Chemogenomics and orthology-based design of antibiotic combination therapies

Overview of the INDIGO approach. INDIGO identifies antibiotic combinations that interact synergistically or antagonistically using chemogenomics. INDIGO identifies genes that are predictive of interaction outcomes. INDIGO can estimate interaction outcomes in less-studied pathogens such as M. tuberculosis and S. aureus, based on conservation of drug-interaction related genes in E. coli

Combination antibiotic therapies are being increasingly used in the clinic to enhance potency and counter drug resistance. However, the large search-space of candidate drugs and dosage regimes makes the identification of effective combinations highly challenging. The Collins lab has developed a computational approach called INDIGO that uses chemogenomics data to predict antibiotic combinations that interact synergistically or antagonistically in inhibiting bacterial growth.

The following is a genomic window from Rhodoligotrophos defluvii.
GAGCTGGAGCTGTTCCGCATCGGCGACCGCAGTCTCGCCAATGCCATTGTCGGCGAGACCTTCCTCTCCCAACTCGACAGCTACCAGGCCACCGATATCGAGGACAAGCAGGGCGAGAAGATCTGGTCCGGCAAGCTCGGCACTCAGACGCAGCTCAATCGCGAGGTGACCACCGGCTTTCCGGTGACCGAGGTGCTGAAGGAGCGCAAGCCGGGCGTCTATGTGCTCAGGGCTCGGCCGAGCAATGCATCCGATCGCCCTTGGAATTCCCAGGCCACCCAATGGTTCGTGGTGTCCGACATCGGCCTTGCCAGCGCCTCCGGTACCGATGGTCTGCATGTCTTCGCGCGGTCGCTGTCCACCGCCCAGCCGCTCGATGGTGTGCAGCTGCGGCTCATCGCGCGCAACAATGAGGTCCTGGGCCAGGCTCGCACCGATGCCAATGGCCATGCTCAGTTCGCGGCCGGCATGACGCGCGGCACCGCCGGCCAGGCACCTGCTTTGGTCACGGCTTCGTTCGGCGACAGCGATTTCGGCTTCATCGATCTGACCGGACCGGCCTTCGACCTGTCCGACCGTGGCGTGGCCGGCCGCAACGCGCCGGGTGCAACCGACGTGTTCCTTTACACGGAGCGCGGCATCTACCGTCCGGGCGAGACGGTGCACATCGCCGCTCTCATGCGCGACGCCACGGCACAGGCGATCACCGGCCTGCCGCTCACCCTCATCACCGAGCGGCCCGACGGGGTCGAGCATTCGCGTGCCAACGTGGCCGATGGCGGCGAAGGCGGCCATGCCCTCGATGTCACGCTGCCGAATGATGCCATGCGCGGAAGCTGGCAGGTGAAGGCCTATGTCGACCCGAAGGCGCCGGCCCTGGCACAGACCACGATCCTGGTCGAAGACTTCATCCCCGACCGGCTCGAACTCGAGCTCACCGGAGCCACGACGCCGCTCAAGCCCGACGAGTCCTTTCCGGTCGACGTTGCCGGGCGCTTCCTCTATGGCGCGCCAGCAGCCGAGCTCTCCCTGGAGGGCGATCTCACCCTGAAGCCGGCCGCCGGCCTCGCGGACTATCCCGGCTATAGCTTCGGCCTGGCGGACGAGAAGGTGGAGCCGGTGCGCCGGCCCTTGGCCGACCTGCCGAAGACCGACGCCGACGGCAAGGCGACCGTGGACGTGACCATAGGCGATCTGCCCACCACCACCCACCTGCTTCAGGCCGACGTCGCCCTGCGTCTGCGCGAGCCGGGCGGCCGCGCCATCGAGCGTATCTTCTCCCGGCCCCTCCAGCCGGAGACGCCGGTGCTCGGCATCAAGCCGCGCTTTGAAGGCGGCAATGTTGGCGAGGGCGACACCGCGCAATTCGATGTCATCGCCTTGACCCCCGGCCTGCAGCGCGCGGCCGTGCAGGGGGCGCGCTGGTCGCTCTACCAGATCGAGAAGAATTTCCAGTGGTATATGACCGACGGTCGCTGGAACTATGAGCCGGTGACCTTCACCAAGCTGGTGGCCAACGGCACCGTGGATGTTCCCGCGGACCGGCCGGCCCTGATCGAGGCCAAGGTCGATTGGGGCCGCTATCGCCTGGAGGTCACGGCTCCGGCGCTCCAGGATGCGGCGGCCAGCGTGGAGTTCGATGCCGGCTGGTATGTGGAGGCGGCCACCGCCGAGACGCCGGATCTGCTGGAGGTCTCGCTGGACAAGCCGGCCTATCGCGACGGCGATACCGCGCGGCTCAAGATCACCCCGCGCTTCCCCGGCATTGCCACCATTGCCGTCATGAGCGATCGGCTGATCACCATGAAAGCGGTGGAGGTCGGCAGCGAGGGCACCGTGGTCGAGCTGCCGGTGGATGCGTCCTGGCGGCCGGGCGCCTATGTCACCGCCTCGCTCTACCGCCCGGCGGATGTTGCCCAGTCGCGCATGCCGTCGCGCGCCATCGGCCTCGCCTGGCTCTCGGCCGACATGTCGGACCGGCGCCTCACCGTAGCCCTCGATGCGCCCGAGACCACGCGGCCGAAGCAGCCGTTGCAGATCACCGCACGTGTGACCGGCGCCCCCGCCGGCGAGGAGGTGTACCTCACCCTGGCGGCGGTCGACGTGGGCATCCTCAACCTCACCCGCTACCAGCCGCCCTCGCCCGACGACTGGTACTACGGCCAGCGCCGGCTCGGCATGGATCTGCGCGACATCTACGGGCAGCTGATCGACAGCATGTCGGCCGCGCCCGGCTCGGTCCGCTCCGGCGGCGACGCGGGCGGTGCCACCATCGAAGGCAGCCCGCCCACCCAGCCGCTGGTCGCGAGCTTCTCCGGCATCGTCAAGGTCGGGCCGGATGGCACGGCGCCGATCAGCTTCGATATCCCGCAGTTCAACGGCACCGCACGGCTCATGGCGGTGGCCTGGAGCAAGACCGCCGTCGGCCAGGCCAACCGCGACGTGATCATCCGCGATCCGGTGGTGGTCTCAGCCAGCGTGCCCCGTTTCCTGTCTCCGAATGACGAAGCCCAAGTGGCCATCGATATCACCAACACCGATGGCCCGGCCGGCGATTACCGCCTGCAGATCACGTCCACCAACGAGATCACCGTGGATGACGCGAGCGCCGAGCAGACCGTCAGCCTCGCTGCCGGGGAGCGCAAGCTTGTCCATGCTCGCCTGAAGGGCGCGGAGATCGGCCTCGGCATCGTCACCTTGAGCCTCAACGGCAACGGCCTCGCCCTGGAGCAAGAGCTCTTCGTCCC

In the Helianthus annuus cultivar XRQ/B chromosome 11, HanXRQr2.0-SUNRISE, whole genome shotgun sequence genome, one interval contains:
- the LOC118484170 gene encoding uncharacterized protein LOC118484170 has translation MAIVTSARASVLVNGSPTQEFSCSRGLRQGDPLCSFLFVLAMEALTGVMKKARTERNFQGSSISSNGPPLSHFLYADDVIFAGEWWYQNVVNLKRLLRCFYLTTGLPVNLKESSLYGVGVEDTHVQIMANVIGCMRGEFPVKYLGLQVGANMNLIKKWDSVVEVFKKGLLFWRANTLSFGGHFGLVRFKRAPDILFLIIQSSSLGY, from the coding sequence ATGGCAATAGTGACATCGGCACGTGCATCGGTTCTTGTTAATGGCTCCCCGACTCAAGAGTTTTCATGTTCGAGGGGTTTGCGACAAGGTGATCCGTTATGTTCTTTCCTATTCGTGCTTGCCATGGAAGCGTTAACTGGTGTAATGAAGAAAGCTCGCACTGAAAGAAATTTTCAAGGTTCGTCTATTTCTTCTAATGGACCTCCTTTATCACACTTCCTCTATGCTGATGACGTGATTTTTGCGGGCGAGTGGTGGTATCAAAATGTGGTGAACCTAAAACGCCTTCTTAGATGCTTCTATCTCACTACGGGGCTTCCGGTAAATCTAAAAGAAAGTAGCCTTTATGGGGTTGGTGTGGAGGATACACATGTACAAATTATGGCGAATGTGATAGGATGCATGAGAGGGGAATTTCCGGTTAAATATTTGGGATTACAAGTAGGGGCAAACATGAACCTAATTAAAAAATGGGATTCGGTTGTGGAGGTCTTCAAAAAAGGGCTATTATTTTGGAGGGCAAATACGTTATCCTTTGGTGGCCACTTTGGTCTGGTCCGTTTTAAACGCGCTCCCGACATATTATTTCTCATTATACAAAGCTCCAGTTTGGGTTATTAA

INDIGO quantifies the influence of individual chemical-genetic interactions on synergy and antagonism, and significantly outperforms existing approaches based on experimental evaluation of novel predictions in E.coli. Our analysis revealed a core set of genes and pathways (e.g., central metabolism) that are predictive of antibiotic interactions. By identifying interactions that are associated with orthologous genes, we successfully estimated drug-interaction outcomes in the bacterial pathogens Mycobacterium tuberculosis and Staphylococcus aureus, using the E. coli INDIGO model. INDIGO thus enables the discovery of effective combination therapies in less-studied pathogens by leveraging chemogenomics data in model organisms.